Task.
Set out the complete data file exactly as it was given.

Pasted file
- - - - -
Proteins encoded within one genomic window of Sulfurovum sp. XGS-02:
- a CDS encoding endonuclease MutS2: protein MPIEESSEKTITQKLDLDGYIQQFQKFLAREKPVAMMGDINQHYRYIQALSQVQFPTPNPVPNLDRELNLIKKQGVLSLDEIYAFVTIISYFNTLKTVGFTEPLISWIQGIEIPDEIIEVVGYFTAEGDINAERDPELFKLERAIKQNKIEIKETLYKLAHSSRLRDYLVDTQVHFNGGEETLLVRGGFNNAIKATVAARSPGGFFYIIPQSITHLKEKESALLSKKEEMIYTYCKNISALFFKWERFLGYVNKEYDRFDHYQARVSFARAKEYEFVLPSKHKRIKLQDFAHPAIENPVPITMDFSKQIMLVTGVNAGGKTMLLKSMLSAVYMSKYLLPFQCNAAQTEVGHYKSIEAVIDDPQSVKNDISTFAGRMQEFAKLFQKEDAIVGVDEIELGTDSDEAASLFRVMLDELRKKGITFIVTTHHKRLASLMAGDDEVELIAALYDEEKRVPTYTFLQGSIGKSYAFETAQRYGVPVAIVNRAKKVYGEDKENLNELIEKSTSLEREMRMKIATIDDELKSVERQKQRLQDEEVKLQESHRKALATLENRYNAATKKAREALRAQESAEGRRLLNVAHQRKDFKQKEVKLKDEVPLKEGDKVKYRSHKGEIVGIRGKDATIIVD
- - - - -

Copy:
Proteins encoded within one genomic window of Sulfurovum sp. XGS-02:
- a CDS encoding endonuclease MutS2: protein MPIEESSEKTITQKLDLDGYIQQFQKFLAREKPVAMMGDINQHYRYIQALSQVQFPTPNPVPNLDRELNLIKKQGVLSLDEIYAFVTIISYFNTLKTVGFTEPLISWIQGIEIPDEIIEVVGYFTAEGDINAERDPELFKLERAIKQNKIEIKETLYKLAHSSRLRDYLVDTQVHFNGGEETLLVRGGFNNAIKATVAARSPGGFFYIIPQSITHLKEKESALLSKKEEMIYTYCKNISALFFKWERFLGYVNKEYDRFDHYQARVSFARAKEYEFVLPSKHKRIKLQDFAHPAIENPVPITMDFSKQIMLVTGVNAGGKTMLLKSMLSAVYMSKYLLPFQCNAAQTEVGHYKSIEAVIDDPQSVKNDISTFAGRMQEFAKLFQKEDAIVGVDEIELGTDSDEAASLFRVMLDELRKKGITFIVTTHHKRLASLMAGDDEVELIAALYDEEKRVPTYTFLQGSIGKSYAFETAQRYGVPVAIVNRAKKVYGEDKENLNELIEKSTSLEREMRMKIATIDDELKSVERQKQRLQDEEVKLQESHRKALATLENRYNAATKKAREALRAQESAEGRRLLNVAHQRKDFKQKEVKLKDEVPLKEGDKVKYRSHKGEIVGIRGKDATIIVD